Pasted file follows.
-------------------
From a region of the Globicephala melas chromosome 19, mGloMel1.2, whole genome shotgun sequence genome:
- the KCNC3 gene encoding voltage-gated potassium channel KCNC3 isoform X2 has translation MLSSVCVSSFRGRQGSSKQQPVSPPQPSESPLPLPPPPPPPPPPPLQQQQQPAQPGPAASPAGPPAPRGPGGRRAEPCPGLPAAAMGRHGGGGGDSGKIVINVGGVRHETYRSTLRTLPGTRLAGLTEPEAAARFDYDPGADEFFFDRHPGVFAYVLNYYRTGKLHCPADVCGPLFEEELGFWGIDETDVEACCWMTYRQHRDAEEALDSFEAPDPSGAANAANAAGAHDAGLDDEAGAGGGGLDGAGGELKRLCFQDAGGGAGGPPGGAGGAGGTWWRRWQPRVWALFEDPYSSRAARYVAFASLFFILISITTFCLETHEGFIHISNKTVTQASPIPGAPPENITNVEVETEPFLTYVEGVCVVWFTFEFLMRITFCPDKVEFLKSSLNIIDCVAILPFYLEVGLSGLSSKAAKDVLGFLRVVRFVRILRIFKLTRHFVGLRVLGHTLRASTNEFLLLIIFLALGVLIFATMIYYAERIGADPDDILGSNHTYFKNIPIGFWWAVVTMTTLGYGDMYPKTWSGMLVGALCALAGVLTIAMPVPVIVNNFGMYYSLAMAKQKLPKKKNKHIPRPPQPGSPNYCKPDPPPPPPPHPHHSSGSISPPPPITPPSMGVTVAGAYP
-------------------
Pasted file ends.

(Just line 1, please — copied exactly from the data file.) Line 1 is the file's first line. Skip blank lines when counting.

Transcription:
From a region of the Globicephala melas chromosome 19, mGloMel1.2, whole genome shotgun sequence genome: